The Japanese Art of Kintsugi

May 23, 2012

The Japanese Art of Kintsugi

Each of my two children shattered a ceramic vessel during my photographic project Imperfect  … my  initial heartbreak has now been turned into a new beautiful creative realization with the art of kintsugi  by friend, neighbour and artist MEGAN LUNDBERG.
 
 
 

There is an ancient Japanese tradition of mending broken pottery with gold-enriched resin, which is said to render the object more beautiful than before it was broken.

The story of kintsugi  may have begun in the late 15th century, when a shogun sent a damaged Chinese tea bowl back to China to be fixed. It returned held together with ugly metal staples, launching Japanese craftsmen on a quest for a new form of repair that could make a broken piece look as good as new, or better. Japanese collectors developed such a taste for kintsugi  that some were accused of deliberately breaking prized ceramics, just to have them mended in gold.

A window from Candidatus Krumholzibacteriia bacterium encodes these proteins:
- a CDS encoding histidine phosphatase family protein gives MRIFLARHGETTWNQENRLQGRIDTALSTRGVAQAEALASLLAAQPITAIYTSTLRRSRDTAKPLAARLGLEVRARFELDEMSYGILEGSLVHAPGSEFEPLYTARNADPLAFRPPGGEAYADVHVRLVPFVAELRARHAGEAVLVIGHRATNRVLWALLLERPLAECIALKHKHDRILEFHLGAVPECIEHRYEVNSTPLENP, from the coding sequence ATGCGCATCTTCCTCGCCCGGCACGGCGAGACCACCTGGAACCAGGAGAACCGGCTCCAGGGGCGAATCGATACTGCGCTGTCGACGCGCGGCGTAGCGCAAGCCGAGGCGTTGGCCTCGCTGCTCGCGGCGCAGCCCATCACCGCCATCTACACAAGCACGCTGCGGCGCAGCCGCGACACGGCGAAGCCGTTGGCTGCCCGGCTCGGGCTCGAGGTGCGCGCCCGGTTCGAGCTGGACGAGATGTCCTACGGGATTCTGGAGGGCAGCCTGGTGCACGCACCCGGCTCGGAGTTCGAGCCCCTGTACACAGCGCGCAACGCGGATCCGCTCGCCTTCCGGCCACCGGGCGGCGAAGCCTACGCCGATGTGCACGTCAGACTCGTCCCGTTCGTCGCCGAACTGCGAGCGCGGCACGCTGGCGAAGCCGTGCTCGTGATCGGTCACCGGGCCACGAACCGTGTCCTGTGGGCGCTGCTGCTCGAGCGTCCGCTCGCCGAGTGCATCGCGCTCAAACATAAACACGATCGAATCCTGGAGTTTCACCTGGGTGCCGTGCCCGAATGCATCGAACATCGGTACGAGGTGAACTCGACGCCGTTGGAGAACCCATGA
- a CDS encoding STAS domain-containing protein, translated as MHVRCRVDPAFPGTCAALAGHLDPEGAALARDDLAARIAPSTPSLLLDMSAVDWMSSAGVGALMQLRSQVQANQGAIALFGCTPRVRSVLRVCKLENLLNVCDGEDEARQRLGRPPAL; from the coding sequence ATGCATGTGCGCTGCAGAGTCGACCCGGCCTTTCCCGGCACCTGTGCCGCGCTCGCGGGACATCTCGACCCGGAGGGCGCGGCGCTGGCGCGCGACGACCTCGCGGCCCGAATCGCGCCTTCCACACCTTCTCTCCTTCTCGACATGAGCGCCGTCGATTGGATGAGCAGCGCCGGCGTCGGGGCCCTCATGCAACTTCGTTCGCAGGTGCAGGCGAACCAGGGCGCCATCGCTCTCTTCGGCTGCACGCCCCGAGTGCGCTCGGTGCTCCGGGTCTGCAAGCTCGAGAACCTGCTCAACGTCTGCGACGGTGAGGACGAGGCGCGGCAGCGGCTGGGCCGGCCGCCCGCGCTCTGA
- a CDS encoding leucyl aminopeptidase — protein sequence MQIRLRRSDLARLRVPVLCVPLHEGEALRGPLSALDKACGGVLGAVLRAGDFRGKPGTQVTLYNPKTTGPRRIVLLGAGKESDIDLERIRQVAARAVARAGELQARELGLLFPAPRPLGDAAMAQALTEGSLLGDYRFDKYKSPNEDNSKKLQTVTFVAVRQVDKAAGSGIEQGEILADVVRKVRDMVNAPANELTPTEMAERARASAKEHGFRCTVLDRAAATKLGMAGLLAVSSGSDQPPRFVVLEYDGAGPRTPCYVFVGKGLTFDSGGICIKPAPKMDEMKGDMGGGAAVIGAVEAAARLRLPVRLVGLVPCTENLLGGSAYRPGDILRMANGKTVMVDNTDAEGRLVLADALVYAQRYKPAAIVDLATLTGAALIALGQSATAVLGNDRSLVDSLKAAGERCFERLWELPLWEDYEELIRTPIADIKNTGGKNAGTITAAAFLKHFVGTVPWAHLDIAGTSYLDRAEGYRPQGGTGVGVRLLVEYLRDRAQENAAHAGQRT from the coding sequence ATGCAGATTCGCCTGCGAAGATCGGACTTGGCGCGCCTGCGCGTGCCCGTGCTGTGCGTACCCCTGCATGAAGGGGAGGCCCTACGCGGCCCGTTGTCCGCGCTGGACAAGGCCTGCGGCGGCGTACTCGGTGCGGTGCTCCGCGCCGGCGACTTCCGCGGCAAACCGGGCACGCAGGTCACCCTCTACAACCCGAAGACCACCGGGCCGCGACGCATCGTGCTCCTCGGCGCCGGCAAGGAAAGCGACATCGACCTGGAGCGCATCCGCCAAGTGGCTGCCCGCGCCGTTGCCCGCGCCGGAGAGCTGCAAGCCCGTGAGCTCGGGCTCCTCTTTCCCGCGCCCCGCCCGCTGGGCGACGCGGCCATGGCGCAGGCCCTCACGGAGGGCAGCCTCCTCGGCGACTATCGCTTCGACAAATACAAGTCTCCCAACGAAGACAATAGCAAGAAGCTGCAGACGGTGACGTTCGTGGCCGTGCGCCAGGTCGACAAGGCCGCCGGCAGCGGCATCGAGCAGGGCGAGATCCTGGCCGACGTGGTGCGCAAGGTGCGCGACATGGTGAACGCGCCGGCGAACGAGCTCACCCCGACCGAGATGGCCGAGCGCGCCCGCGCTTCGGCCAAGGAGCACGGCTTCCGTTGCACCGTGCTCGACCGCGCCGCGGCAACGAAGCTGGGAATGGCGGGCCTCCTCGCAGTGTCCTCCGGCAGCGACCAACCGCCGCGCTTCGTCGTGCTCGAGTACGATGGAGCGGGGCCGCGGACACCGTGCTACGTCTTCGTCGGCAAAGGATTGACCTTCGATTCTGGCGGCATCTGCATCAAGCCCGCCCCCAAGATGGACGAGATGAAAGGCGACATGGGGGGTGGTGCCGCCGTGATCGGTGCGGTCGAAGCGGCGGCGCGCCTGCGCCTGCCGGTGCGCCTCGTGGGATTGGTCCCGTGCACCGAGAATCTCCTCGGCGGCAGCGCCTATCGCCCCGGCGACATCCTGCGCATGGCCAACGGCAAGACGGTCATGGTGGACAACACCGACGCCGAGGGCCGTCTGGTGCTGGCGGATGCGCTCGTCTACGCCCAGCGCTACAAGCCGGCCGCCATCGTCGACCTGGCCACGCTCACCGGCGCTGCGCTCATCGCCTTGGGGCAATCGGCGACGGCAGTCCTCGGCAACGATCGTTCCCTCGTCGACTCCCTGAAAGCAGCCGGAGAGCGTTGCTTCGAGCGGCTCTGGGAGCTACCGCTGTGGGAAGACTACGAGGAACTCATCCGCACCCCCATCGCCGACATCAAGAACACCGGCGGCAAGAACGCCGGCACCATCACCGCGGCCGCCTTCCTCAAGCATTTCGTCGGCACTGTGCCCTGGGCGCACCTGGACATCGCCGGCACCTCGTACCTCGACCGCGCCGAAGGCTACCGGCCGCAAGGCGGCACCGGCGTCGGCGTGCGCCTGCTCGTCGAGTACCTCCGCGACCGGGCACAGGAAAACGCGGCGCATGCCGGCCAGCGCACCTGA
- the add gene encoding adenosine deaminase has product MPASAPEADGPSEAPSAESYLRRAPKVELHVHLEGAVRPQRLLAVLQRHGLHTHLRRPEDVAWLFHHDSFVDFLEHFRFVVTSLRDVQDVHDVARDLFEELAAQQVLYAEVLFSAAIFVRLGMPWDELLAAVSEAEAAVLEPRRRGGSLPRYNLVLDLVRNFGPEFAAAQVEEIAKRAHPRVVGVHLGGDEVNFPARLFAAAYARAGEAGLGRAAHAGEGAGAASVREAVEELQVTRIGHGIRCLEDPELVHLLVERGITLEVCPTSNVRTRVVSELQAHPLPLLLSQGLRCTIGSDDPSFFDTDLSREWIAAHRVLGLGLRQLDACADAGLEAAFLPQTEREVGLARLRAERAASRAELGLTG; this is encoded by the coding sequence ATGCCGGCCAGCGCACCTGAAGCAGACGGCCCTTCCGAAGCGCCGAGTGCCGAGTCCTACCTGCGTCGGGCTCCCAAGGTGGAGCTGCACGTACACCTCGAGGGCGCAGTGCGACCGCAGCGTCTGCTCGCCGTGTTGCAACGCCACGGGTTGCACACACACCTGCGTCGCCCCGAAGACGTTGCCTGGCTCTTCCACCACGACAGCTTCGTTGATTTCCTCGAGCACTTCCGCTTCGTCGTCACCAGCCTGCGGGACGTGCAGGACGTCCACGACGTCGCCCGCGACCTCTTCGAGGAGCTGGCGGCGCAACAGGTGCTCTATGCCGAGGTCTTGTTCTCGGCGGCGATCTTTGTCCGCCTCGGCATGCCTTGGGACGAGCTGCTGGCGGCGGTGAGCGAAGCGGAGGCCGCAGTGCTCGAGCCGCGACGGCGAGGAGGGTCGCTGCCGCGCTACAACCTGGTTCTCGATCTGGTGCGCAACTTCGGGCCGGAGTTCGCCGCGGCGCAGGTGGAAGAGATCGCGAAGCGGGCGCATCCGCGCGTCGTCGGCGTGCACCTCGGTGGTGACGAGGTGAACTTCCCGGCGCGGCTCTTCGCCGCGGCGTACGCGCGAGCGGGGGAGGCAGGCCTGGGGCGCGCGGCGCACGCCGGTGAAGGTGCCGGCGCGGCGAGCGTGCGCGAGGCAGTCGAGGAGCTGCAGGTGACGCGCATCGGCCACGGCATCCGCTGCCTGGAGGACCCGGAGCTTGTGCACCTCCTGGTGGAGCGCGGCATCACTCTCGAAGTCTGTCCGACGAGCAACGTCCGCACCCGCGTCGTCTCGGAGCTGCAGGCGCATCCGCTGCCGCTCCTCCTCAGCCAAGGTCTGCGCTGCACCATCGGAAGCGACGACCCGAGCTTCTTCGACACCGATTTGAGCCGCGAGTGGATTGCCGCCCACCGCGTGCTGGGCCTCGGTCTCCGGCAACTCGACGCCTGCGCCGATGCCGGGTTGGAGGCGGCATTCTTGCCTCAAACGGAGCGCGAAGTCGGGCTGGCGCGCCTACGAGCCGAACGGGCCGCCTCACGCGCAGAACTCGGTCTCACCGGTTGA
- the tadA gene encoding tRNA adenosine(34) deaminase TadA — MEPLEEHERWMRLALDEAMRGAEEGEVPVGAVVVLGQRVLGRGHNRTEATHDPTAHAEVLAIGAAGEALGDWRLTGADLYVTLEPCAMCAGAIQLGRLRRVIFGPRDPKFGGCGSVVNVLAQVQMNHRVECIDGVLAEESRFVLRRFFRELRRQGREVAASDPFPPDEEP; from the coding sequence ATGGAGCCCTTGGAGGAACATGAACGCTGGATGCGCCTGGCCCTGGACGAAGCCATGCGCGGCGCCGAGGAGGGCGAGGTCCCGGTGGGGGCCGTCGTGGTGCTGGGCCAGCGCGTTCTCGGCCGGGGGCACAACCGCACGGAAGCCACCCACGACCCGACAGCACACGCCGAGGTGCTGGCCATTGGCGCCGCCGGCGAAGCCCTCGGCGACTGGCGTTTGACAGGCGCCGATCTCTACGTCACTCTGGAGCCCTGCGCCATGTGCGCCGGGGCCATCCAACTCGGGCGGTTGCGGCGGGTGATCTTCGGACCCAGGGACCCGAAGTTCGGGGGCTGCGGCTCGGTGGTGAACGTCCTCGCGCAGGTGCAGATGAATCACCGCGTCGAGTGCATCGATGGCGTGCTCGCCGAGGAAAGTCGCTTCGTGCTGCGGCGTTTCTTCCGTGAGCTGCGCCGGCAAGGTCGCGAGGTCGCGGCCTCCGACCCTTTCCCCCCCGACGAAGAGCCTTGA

For most of us, any “pristine symmetry” in our lives is shattered these days. Artful repair is the name of the game. What a beautiful example the Japanese masters give us, once again. There is a crack in everything; that’s how the light gets in.




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